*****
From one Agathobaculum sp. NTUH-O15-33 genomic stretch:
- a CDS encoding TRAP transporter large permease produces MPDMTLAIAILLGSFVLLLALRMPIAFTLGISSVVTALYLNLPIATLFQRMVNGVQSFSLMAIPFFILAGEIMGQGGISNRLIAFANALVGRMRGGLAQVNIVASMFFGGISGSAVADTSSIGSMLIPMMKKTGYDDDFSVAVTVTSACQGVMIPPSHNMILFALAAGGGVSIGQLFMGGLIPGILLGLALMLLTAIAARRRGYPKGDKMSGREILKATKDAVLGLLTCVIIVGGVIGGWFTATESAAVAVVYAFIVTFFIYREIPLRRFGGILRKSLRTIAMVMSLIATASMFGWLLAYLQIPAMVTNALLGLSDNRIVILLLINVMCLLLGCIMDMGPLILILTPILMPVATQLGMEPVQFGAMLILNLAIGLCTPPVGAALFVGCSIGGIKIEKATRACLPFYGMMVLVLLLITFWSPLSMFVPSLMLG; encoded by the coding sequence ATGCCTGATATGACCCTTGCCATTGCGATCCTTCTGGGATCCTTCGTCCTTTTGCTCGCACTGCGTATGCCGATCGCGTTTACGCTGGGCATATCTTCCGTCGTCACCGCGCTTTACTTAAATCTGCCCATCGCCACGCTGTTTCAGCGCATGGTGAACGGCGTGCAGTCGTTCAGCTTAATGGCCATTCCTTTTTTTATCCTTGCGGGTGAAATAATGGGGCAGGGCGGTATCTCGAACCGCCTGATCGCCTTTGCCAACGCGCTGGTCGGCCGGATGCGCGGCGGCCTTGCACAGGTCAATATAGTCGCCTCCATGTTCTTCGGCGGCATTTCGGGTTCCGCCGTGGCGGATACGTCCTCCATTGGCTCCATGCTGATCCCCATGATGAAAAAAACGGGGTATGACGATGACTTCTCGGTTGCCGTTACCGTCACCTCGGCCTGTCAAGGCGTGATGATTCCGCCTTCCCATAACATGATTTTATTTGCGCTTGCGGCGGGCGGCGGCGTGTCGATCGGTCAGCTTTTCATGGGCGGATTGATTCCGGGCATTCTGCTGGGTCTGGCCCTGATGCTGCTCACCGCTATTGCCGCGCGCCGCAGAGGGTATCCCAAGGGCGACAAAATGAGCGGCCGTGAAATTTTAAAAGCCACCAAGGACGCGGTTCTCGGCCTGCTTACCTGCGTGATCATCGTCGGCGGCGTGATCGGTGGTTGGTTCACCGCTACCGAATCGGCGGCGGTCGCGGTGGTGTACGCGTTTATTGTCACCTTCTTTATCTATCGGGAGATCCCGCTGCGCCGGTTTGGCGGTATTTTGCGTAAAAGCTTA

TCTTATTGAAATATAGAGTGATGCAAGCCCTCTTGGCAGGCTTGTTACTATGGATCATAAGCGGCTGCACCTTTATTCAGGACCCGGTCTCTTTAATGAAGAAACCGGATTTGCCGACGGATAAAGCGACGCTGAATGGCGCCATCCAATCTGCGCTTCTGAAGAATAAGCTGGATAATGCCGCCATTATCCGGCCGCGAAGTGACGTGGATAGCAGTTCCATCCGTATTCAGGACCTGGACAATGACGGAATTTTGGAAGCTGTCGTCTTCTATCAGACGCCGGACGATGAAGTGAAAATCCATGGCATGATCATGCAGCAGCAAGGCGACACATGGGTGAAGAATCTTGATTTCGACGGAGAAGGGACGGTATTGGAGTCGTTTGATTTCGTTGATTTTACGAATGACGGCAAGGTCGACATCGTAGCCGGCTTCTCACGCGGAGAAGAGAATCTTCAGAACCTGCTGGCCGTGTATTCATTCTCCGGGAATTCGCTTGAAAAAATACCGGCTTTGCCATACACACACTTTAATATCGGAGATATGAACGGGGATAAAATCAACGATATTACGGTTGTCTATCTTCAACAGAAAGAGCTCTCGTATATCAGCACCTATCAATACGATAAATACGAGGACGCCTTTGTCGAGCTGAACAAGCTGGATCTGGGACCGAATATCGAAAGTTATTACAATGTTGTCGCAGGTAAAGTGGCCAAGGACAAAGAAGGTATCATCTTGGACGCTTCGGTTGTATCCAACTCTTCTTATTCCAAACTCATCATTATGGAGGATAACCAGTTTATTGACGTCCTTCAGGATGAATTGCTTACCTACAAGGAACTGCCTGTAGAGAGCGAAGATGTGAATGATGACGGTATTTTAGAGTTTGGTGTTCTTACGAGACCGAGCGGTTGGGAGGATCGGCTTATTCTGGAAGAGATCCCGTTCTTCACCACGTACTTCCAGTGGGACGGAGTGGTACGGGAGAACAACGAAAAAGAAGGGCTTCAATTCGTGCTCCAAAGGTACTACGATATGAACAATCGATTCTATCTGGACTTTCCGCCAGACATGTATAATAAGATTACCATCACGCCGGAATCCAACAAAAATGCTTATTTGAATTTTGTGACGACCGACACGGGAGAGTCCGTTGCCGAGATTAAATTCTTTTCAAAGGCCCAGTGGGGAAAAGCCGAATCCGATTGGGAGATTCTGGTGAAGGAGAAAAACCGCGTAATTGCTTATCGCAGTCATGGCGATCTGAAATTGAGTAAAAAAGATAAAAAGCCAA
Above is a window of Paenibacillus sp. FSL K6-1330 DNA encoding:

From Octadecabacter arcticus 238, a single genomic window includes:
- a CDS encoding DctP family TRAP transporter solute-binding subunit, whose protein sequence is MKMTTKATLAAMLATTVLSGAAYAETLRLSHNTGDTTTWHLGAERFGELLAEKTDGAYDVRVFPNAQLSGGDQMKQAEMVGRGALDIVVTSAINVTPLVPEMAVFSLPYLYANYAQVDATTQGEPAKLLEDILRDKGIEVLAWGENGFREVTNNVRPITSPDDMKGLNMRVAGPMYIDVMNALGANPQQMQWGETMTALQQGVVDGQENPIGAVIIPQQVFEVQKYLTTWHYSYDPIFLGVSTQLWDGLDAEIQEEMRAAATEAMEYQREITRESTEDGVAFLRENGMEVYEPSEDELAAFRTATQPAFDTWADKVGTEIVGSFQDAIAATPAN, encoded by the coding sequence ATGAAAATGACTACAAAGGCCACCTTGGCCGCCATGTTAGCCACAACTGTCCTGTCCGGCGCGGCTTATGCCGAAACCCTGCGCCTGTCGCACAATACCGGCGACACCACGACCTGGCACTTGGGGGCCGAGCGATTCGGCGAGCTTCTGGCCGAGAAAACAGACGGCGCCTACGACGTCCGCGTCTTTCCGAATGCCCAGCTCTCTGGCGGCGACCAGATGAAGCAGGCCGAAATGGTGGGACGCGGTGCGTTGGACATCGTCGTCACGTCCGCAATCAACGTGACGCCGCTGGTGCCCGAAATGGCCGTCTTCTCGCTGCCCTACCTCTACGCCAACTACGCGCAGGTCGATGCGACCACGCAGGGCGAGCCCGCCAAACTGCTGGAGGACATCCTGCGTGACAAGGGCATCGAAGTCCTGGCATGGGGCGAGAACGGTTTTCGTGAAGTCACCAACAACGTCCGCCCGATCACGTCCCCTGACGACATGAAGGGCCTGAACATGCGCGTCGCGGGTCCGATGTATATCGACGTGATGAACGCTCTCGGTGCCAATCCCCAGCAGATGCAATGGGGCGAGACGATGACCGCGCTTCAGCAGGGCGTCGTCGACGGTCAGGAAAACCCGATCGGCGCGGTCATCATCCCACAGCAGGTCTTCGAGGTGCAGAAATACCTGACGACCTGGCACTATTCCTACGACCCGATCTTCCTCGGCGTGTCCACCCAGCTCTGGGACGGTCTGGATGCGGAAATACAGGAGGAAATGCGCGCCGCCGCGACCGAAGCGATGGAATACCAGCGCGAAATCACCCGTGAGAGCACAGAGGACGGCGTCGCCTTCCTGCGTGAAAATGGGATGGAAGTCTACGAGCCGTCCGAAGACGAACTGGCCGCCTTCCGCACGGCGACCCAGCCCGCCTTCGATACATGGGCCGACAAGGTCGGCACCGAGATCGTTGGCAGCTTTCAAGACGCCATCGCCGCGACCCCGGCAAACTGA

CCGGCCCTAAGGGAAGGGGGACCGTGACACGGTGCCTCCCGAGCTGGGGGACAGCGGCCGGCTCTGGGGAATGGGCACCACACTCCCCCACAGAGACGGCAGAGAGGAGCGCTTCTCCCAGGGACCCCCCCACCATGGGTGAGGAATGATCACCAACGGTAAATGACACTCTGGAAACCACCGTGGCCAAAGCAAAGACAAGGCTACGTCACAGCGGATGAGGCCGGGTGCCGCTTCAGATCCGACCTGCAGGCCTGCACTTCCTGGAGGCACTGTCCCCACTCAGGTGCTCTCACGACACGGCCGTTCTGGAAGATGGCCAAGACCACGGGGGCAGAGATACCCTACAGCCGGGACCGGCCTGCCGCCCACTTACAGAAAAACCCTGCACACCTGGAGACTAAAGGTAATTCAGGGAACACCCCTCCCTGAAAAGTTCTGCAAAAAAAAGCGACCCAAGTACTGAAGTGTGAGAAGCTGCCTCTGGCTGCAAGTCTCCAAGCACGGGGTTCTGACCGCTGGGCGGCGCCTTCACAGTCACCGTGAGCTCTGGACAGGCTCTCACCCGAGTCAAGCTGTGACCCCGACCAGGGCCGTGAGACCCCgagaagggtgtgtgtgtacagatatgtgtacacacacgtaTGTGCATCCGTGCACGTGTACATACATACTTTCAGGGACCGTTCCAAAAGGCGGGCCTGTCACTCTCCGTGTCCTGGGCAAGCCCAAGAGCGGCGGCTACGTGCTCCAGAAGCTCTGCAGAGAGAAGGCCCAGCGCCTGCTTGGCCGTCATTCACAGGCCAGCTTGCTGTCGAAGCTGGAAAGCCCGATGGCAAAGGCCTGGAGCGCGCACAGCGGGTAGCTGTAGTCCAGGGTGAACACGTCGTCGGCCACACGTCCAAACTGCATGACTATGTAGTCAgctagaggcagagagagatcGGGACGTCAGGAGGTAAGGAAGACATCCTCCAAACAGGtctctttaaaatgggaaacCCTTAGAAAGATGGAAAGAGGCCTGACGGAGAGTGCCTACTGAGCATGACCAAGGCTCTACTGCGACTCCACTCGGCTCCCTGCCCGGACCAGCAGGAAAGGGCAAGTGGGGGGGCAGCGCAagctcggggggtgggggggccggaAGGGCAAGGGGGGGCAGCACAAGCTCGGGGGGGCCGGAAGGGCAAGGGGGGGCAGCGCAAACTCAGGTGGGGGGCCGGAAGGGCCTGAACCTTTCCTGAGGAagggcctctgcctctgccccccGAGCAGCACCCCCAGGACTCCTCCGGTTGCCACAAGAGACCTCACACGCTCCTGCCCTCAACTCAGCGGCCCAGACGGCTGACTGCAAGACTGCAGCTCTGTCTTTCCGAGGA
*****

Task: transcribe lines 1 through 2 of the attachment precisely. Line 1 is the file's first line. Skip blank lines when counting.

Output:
From one Agathobaculum sp. NTUH-O15-33 genomic stretch:
- a CDS encoding TRAP transporter large permease produces MPDMTLAIAILLGSFVLLLALRMPIAFTLGISSVVTALYLNLPIATLFQRMVNGVQSFSLMAIPFFILAGEIMGQGGISNRLIAFANALVGRMRGGLAQVNIVASMFFGGISGSAVADTSSIGSMLIPMMKKTGYDDDFSVAVTVTSACQGVMIPPSHNMILFALAAGGGVSIGQLFMGGLIPGILLGLALMLLTAIAARRRGYPKGDKMSGREILKATKDAVLGLLTCVIIVGGVIGGWFTATESAAVAVVYAFIVTFFIYREIPLRRFGGILRKSLRTIAMVMSLIATASMFGWLLAYLQIPAMVTNALLGLSDNRIVILLLINVMCLLLGCIMDMGPLILILTPILMPVATQLGMEPVQFGAMLILNLAIGLCTPPVGAALFVGCSIGGIKIEKATRACLPFYGMMVLVLLLITFWSPLSMFVPSLMLG; encoded by the coding sequence ATGCCTGATATGACCCTTGCCATTGCGATCCTTCTGGGATCCTTCGTCCTTTTGCTCGCACTGCGTATGCCGATCGCGTTTACGCTGGGCATATCTTCCGTCGTCACCGCGCTTTACTTAAATCTGCCCATCGCCACGCTGTTTCAGCGCATGGTGAACGGCGTGCAGTCGTTCAGCTTAATGGCCATTCCTTTTTTTATCCTTGCGGGTGAAATAATGGGGCAGGGCGGTATCTCGAACCGCCTGATCGCCTTTGCCAACGCGCTGGTCGGCCGGATGCGCGGCGGCCTTGCACAGGTCAATATAGTCGCCTCCATGTTCTTCGGCGGCATTTCGGGTTCCGCCGTGGCGGATACGTCCTCCATTGGCTCCATGCTGATCCCCATGATGAAAAAAACGGGGTATGACGATGACTTCTCGGTTGCCGTTACCGTCACCTCGGCCTGTCAAGGCGTGATGATTCCGCCTTCCCATAACATGATTTTATTTGCGCTTGCGGCGGGCGGCGGCGTGTCGATCGGTCAGCTTTTCATGGGCGGATTGATTCCGGGCATTCTGCTGGGTCTGGCCCTGATGCTGCTCACCGCTATTGCCGCGCGCCGCAGAGGGTATCCCAAGGGCGACAAAATGAGCGGCCGTGAAATTTTAAAAGCCACCAAGGACGCGGTTCTCGGCCTGCTTACCTGCGTGATCATCGTCGGCGGCGTGATCGGTGGTTGGTTCACCGCTACCGAATCGGCGGCGGTCGCGGTGGTGTACGCGTTTATTGTCACCTTCTTTATCTATCGGGAGATCCCGCTGCGCCGGTTTGGCGGTATTTTGCGTAAAAGCTTA